The spiritual successor of Nausicaa of the Valley of the Wind, Princess Mononoke is Hayao Miyazaki’s take on the same subject but under a different light. And it was about time to get another epic because I was getting fed up with his cheery settings and simplistic stories. It is far more violent, angrier, and lacks flying machines, something Hayao loves to add in all his works. We can say it is his darkest work ever, as his protagonists are more anti-heroes, selfish and full of hatred, unlike his usual positive and idealistic ones. At the same time the antagonists have far more understood reasons for all the damage they do to its other, unlike the rather obvious to be wrong from the start ones from Nasicaa. Also, the setting is almost like it takes place in Japan’s feudal era, and even shares its mythology of spirits. It is thus far easier to feel a connection to a seemingly historical period; even more if you are Japanese yourself. That allowed for this movie to not feel as a rehash, but as an interesting variation, far more plausible and sympathetic to the average viewer. The production values are top notch as always, with everything feeling alive, ever moving and ever feeling like they are there for a reason. The contrast between the war-like human fractions, next to the equilibrium state of the forest spirits is depicted very successfully. It also has some semi graphic scenes of violence that for some may not be suitable for children or family in general. But anyways, the story is about two nations being at war, their actions resulting to the destruction of the surrounding forest and creating uproar from the spirits, as some of them are poisoned by the charcoal and the gunpowder. The protagonists are Ashitaka, a prince who looks for a cure by a curse inflicted by the war, and San, a human girl raised by wolves after she was abandoned as a baby. Both of them intervene in the war for rather selfish reasons and the whole deal does not play out as morally clear ecology-pro as it did in Nausicaa. Both parties need to maintain their way of life because otherwise they will be annihilated. There are many scenes that make their motives understood and even sympathized. The premise is again about nature getting angry with mankind and its constant wars and one could easily label this film as again nothing but anti-war propaganda for tree-huggers. The same excuses I mentioned in my Nausicaa review apply here as well; being a family-oriented film is just fine and expected to have that and it is not black and white kiddie stuff either. I was also impressed to see Hayao’s usual character archetypes to have a far more selfish, complicating and violent demeanour. I also liked the action scenes, which being earth-based and mostly based on classic means of warfare meant for a far better feel of realism and choreography. They sure feel more real and exciting than any shonen show ever did. Another thing of notice is the conclusion itself, which feels almost like a bad ending of sorts. Although the basic disputes are solved, the characters are left before an unknown future, away from one another, hoping to rebuild their worlds as better places. It is not for certain if they succeed or even if they meet each other again as friends. It is again left to speculate anything the viewer feels like would happen. That allows for some food for thought even after the movie is over. Princess Mononoke is more mature, complicating, and greyer than Nausicaa, a movie that was already all that in comparison to most other family oriented films. In fact, it might even not be for families at all because of some really nasty violent scenes. I consider it an equally, if not a bit higher, good feature; yet I must point out that the Nausicaa manga version was better for being long enough to make you see various aspects of the world, as well as watching them long enough to like them. That does not make Mononoke any less significant and I still recommend it as a very good feature.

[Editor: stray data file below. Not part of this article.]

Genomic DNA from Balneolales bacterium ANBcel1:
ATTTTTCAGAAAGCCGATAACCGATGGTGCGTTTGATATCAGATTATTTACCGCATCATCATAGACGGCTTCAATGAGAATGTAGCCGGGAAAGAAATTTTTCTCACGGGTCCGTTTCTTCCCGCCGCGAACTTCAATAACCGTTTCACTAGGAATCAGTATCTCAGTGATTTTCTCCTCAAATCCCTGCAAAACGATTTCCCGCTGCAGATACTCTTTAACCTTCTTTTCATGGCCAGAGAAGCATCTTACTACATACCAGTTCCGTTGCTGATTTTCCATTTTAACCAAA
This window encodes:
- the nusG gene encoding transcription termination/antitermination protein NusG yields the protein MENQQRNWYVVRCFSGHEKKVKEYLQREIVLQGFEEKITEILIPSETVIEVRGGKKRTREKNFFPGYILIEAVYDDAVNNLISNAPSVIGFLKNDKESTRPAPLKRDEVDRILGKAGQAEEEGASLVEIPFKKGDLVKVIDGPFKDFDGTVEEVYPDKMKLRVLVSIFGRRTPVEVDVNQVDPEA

Like Grave of the Fireflies this is one of Studio Ghibli's darkest films - the film is very creative and the story, for what it is, is quite engaging, however what I really don't understand is why do the humans want the head of The Deer God? It doesn't explain what they are going to do with it or why they need it, it just seems like that woman is endagering the humans for no reason and hey they give it back to him and everything goes back to normal, so that whole sequence seemed abit pointless - that's my major problem with the film and the story, but everything else before that was perfect: More in video review http://www.youtube.com/watch?v=ev85oTpBmlU BBFC rating - PG for moderate violence, mild language, threat and scary scenes